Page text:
'No fault divorce' system approved for 2022
Parliament has this week announced an act that will bring in a no fault divorce system for 2022. Tilly Bailey & Irvine Solicitors Partner Wendy Beacom explains...
Parliament announced that the Divorce, Dissolution and Separation Act 2020 will come into force on 6 April 2022. What does this mean in essence? It will bring into being a new “no fault divorce system”.
About time many will say, and when looking back it is nearly three years ago since I highlighted the changes that were being sought by family law practitioners, spearheaded by Resolution, an organisation made up of specialist family lawyers committed to the constructive resolution of issues, were long overdue.
At the current time, save for periods of separation and adultery, if a party wishes to issue divorce proceedings shortly after their marriage has irretrievably broken down they will need to rely upon “unreasonable behaviour”. The true definition of unreasonable behaviour is “the respondent has behaved in such a way that the petitioner cannot reasonably be expected to live with the respondent”.
However, there are many instances where a party simply does not wish to rely upon the other party’s behaviour and be seen to be laying blame. There can be a number of reasons which include avoiding an increase in an already acrimonious separation, reducing the potential for conflict that may arise if the other party becomes completely offended by the allegations raised against them or even that a party has come out of an abusive relationship and just wants to end the relationship as swiftly as possible to put it behind them. In the main, parties wish to avoid potential for conflict where there are children involved and want relations between them to be as a civil as possible.
Some critics of the no fault divorce system state that it makes it too easy for parties to divorce. I disagree as in many circumstances the actual decision to end a relationship is often the most difficult aspect for a client and this is for married couples as well as unmarried couples.
If a party believes there is no future in a relationship then to avoid potential for additional conflict, a no fault divorce system has the real prospect of enabling parties to not focus on blame but to focus their minds on resolving arrangements for the children and separating their financial affairs. Perceived blame in divorce proceedings should not hinder that. Indeed myself and my colleagues are often asked if there is an alternative to blaming the other party, but also do not wish to have to wait for years to issue divorce proceedings relying upon separation periods. The legislation will also place more emphasis upon considering mediation. As a member and a Resolution accredited specialist in finance and children matters, I try to adopt a non-confrontational approach where possible in resolving issues for parties and genuinely believe that not laying the blame at the outset will assist with this.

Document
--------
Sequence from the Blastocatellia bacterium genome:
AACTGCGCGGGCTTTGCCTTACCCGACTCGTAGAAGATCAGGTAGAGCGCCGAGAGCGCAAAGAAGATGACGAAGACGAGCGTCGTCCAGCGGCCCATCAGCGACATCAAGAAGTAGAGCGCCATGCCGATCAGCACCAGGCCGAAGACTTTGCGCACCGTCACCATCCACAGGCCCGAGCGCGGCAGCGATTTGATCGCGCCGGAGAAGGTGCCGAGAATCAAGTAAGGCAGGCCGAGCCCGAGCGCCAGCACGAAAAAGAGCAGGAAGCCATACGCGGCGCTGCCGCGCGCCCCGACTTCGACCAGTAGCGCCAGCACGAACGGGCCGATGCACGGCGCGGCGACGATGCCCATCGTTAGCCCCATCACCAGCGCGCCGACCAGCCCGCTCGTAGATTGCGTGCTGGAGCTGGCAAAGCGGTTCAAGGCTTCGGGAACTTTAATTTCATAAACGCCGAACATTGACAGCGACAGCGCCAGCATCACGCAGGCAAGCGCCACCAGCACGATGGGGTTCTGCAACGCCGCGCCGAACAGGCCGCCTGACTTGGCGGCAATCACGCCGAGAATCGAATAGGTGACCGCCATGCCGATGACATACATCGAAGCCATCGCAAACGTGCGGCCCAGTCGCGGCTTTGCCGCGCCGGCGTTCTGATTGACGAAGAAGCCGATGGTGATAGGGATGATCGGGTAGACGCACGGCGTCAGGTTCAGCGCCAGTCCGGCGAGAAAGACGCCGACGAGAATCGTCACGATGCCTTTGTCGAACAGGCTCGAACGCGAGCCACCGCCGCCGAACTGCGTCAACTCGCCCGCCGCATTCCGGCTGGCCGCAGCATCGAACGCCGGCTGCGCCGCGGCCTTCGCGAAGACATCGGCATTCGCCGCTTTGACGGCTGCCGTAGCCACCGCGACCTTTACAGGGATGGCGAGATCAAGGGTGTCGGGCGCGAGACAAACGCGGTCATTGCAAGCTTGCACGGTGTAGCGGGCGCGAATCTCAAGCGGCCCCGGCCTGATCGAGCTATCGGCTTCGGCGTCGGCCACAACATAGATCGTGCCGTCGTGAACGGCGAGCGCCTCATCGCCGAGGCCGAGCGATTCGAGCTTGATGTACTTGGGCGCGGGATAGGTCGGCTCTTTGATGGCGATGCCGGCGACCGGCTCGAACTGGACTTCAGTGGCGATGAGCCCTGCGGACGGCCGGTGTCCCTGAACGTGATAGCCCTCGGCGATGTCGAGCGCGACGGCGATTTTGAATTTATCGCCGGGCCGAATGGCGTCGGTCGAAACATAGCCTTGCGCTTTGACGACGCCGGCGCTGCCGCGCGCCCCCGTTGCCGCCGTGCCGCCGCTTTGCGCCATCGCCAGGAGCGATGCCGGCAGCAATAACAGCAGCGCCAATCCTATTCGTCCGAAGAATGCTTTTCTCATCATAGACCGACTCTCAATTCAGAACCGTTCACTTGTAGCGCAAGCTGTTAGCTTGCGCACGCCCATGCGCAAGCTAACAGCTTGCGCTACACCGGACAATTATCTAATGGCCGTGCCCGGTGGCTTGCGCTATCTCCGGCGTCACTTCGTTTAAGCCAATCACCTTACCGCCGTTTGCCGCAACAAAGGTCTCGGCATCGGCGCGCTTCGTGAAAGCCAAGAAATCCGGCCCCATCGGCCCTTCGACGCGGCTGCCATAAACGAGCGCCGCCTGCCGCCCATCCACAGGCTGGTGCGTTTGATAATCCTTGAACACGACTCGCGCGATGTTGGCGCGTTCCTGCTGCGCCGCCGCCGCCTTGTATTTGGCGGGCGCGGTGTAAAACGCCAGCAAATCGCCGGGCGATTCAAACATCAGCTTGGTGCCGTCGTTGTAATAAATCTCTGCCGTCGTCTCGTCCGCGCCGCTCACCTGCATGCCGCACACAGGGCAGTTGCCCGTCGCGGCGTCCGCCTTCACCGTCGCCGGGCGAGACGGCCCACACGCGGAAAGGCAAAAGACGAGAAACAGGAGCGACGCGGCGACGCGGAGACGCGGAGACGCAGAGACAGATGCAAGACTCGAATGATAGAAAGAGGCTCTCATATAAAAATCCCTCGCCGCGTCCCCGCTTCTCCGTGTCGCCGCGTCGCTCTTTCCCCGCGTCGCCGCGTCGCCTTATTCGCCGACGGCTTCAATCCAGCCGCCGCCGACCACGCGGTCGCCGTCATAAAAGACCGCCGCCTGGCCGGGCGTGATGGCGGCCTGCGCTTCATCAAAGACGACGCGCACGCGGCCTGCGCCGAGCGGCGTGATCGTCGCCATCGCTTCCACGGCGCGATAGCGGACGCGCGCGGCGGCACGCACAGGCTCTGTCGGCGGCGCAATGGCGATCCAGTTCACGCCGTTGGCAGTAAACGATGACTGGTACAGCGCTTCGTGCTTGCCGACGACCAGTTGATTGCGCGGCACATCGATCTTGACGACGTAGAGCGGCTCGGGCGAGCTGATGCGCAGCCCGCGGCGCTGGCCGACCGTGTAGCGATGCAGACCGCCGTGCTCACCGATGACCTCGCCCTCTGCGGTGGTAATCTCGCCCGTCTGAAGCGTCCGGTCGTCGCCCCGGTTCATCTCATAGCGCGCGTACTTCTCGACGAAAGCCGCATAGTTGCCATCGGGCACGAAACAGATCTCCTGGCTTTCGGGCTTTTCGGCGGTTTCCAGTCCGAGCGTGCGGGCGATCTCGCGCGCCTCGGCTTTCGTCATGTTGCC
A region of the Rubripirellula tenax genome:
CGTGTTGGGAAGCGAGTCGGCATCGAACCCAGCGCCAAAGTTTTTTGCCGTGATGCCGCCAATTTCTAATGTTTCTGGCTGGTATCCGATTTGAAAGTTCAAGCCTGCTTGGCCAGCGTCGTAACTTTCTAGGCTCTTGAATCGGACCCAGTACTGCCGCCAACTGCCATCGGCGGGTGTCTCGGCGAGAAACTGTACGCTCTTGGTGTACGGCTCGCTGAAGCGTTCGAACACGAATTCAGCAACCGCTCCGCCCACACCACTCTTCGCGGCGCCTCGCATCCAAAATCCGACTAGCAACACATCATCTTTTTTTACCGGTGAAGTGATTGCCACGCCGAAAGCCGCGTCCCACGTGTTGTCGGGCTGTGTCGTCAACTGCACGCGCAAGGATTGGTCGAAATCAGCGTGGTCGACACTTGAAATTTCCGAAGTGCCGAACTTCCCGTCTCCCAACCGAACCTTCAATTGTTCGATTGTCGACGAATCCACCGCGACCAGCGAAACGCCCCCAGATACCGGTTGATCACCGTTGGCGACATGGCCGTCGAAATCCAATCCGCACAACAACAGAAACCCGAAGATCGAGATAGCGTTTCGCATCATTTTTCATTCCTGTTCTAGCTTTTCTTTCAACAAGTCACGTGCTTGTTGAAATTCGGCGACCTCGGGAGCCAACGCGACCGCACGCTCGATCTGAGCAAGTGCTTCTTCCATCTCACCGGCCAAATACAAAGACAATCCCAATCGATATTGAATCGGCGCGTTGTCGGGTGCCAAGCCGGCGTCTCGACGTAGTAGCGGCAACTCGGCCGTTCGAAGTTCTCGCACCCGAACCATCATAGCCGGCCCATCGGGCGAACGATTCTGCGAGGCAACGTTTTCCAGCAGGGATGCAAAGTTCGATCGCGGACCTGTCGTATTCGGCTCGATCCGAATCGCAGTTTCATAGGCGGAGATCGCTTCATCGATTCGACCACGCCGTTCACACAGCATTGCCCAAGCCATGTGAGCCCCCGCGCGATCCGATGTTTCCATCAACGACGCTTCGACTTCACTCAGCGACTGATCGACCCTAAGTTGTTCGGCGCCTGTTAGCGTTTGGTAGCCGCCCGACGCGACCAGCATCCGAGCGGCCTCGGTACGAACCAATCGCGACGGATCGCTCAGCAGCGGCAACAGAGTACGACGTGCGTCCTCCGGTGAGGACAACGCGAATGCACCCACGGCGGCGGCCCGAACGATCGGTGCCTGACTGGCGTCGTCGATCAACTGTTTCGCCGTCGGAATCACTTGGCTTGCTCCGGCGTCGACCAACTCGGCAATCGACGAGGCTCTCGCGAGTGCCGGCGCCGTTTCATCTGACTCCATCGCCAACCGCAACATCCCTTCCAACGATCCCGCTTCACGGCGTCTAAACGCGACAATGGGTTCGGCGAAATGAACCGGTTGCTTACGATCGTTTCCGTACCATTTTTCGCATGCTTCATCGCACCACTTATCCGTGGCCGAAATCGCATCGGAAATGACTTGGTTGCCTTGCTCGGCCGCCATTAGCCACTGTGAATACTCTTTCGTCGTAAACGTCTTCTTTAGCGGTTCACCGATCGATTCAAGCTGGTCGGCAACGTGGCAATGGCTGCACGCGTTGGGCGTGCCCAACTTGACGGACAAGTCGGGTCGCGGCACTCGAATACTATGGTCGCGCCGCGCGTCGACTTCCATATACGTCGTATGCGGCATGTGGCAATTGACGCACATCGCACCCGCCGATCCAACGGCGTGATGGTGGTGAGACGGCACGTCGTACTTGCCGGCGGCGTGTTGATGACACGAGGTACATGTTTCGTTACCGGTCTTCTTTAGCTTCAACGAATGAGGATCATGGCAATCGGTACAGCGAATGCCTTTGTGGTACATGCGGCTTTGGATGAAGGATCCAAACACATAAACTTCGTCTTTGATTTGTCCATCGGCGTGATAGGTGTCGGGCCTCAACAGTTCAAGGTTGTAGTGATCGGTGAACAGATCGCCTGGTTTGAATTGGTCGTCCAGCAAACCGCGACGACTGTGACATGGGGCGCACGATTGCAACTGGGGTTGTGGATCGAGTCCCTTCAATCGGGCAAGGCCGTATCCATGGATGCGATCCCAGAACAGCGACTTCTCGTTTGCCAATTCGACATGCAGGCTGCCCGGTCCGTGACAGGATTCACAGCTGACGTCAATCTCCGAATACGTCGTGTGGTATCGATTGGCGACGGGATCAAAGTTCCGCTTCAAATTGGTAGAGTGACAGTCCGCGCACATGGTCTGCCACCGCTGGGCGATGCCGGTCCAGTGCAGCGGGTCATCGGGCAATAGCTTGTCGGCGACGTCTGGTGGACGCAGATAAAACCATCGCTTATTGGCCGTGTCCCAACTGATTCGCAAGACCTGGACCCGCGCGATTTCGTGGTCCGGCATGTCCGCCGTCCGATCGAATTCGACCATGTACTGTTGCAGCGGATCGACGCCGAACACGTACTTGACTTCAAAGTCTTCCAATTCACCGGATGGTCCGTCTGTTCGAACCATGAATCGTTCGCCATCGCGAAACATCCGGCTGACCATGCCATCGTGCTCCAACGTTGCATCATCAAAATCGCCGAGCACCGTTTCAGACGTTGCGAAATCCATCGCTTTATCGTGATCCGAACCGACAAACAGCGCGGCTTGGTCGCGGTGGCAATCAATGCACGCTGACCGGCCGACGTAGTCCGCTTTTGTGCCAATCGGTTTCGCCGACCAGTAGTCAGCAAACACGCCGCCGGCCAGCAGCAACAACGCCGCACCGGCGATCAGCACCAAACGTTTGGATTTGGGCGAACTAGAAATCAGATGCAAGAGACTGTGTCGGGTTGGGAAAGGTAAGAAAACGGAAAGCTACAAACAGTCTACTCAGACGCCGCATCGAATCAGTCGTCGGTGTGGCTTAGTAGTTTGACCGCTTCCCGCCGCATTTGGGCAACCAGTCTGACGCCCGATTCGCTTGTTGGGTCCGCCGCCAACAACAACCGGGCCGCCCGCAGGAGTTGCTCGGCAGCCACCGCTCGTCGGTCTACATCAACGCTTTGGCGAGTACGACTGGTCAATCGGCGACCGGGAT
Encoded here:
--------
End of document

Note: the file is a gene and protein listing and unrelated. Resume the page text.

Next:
Whilst there is a further delay in bringing this law into being (Brexit and Covid-19 having not assisted previously), one of the reasons is to enable the new online system to be adapted to the new rules. The new online system is currently proving much swifter than the traditional postal divorce system but it has had many teething problems so hopefully this delay in bringing in the new law to the new system will reduce the potential for ongoing issues.
Overall though, given that we are currently reliant upon 1973 legislation, 2022 clearly hails a new era of relevant law for parties that will be welcomed by many.
Wendy Beacom heads Tilly Bailey & Irvine's Private Family Law advisors across the north east. To discuss family law, divorce or child arrangements with our family law experts, call us on 0333 444 4422 or make a free online enquiry.